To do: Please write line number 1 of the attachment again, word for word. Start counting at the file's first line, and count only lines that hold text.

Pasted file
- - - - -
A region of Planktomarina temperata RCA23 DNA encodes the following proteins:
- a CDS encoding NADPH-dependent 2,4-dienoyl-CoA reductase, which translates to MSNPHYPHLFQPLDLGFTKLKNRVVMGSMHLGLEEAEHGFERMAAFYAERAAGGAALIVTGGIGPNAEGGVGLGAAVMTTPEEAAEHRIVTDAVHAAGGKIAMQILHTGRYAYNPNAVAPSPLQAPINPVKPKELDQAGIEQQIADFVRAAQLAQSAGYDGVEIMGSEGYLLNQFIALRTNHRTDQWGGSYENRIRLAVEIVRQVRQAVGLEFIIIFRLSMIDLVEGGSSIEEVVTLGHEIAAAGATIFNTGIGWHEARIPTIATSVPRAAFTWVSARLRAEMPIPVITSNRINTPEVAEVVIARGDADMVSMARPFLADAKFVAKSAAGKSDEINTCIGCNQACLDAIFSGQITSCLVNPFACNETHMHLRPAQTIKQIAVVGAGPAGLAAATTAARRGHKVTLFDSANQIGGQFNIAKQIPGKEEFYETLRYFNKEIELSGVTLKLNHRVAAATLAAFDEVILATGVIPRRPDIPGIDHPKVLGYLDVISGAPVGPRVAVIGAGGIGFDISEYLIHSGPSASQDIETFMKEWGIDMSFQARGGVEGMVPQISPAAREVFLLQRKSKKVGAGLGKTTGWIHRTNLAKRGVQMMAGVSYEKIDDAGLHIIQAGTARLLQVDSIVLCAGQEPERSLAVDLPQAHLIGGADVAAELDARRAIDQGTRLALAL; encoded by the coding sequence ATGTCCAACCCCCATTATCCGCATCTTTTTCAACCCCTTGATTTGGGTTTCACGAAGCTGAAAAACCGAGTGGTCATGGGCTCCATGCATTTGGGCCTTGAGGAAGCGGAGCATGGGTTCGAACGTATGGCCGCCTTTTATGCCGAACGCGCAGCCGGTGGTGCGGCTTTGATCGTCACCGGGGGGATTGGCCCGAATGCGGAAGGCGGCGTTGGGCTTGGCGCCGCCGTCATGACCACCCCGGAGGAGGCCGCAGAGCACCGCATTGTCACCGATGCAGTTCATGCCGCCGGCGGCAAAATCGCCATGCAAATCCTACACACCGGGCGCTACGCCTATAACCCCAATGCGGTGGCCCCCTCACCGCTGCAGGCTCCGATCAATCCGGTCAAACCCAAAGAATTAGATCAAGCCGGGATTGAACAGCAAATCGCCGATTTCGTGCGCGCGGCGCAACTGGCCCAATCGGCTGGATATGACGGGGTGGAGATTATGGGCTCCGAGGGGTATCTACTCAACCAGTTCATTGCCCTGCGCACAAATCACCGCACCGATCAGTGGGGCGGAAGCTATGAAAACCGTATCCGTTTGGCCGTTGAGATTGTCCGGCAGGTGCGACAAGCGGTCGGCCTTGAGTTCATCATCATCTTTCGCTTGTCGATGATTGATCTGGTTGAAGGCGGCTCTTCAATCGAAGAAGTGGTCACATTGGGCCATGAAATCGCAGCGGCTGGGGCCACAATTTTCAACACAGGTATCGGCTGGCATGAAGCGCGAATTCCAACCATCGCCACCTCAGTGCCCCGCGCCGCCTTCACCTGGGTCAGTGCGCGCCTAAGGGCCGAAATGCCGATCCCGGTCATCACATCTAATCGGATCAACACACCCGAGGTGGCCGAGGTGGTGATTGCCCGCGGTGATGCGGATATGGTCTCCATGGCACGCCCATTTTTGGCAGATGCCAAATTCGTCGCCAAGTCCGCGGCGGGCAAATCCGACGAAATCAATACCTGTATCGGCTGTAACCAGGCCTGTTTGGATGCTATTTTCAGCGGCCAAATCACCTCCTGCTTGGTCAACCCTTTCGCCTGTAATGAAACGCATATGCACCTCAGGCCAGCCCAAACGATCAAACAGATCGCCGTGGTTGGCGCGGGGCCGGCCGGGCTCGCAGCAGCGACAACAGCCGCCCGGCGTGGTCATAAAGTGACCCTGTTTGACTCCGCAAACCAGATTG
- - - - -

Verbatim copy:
A region of Planktomarina temperata RCA23 DNA encodes the following proteins: